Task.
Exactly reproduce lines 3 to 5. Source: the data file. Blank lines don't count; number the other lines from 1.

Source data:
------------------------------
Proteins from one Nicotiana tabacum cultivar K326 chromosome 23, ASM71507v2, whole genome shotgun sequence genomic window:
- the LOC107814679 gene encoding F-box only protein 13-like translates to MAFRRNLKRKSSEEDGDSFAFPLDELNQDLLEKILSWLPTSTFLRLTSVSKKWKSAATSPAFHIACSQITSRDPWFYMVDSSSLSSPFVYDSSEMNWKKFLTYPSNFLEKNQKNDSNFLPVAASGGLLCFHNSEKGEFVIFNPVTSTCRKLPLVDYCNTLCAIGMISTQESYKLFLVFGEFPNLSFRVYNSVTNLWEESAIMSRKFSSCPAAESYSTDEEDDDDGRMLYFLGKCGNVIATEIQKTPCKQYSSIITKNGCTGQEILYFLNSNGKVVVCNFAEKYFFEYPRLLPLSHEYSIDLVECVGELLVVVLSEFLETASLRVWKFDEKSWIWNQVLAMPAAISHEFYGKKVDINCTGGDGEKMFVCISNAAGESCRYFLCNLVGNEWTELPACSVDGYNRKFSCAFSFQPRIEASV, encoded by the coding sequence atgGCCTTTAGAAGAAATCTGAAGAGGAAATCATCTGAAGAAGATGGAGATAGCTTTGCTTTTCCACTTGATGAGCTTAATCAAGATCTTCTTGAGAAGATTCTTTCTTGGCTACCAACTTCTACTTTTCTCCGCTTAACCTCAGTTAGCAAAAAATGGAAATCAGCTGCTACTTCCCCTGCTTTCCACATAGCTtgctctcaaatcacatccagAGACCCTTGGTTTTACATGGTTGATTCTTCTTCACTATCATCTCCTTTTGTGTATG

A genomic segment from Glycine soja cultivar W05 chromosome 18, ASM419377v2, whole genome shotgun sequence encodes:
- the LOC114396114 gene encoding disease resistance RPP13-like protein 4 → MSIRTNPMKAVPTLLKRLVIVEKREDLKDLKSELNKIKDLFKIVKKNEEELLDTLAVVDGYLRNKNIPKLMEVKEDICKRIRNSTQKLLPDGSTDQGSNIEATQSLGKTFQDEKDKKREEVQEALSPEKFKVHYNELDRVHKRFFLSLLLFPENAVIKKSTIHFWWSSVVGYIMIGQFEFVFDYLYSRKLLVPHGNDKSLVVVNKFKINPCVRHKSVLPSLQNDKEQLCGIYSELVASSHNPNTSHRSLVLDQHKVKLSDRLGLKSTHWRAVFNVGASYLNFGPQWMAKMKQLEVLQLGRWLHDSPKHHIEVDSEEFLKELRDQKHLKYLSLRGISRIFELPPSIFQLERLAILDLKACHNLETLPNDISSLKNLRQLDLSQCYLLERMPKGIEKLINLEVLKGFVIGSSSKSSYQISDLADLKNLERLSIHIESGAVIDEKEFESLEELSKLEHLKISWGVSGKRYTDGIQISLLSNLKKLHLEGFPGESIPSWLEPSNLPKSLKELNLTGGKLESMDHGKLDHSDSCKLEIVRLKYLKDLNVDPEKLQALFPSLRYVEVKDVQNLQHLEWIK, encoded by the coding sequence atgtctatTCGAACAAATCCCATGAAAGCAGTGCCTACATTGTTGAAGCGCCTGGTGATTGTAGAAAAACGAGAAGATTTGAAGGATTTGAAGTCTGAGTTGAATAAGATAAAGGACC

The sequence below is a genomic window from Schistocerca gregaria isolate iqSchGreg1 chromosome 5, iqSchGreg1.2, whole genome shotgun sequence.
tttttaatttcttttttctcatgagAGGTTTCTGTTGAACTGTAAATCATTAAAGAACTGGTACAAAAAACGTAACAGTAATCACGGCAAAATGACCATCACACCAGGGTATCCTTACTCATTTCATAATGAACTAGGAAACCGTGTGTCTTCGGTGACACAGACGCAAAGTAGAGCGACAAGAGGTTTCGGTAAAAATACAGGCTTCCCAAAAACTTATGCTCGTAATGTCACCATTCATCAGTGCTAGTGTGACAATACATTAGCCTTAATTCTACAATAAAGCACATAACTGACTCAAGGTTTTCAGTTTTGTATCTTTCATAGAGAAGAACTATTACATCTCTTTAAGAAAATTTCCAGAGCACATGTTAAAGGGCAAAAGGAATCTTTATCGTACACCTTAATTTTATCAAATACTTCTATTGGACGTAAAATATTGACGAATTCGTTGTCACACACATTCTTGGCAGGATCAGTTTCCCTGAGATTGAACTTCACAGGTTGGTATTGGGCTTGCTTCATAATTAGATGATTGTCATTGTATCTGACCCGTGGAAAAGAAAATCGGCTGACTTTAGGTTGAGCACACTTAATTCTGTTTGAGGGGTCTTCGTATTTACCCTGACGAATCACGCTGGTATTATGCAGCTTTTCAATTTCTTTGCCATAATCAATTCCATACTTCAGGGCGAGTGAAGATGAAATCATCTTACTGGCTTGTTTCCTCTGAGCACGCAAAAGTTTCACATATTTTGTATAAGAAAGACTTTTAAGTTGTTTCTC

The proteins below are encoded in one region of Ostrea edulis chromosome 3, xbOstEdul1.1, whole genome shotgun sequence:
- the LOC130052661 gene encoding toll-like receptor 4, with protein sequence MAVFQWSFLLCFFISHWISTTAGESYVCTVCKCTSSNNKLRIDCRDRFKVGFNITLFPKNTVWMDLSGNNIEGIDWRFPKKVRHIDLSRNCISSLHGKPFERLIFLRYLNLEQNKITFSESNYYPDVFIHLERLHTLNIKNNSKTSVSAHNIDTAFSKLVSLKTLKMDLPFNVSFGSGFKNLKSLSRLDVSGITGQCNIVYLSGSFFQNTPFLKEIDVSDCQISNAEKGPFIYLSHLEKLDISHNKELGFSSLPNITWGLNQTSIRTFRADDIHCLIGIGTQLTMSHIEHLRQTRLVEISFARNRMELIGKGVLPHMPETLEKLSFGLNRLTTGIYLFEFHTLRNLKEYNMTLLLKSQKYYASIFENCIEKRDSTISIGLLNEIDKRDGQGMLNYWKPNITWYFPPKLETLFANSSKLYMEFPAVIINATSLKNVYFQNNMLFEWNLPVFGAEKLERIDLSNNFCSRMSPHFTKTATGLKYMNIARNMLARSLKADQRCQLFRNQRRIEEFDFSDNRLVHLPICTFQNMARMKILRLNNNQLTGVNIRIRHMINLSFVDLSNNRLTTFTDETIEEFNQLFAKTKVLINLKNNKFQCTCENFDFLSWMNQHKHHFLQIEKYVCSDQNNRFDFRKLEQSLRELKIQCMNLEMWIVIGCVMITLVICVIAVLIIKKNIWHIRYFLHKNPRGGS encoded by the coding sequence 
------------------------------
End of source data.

A genomic segment from Glycine soja cultivar W05 chromosome 18, ASM419377v2, whole genome shotgun sequence encodes:
- the LOC114396114 gene encoding disease resistance RPP13-like protein 4 → MSIRTNPMKAVPTLLKRLVIVEKREDLKDLKSELNKIKDLFKIVKKNEEELLDTLAVVDGYLRNKNIPKLMEVKEDICKRIRNSTQKLLPDGSTDQGSNIEATQSLGKTFQDEKDKKREEVQEALSPEKFKVHYNELDRVHKRFFLSLLLFPENAVIKKSTIHFWWSSVVGYIMIGQFEFVFDYLYSRKLLVPHGNDKSLVVVNKFKINPCVRHKSVLPSLQNDKEQLCGIYSELVASSHNPNTSHRSLVLDQHKVKLSDRLGLKSTHWRAVFNVGASYLNFGPQWMAKMKQLEVLQLGRWLHDSPKHHIEVDSEEFLKELRDQKHLKYLSLRGISRIFELPPSIFQLERLAILDLKACHNLETLPNDISSLKNLRQLDLSQCYLLERMPKGIEKLINLEVLKGFVIGSSSKSSYQISDLADLKNLERLSIHIESGAVIDEKEFESLEELSKLEHLKISWGVSGKRYTDGIQISLLSNLKKLHLEGFPGESIPSWLEPSNLPKSLKELNLTGGKLESMDHGKLDHSDSCKLEIVRLKYLKDLNVDPEKLQALFPSLRYVEVKDVQNLQHLEWIK, encoded by the coding sequence atgtctatTCGAACAAATCCCATGAAAGCAGTGCCTACATTGTTGAAGCGCCTGGTGATTGTAGAAAAACGAGAAGATTTGAAGGATTTGAAGTCTGAGTTGAATAAGATAAAGGACC

The sequence below is a genomic window from Schistocerca gregaria isolate iqSchGreg1 chromosome 5, iqSchGreg1.2, whole genome shotgun sequence.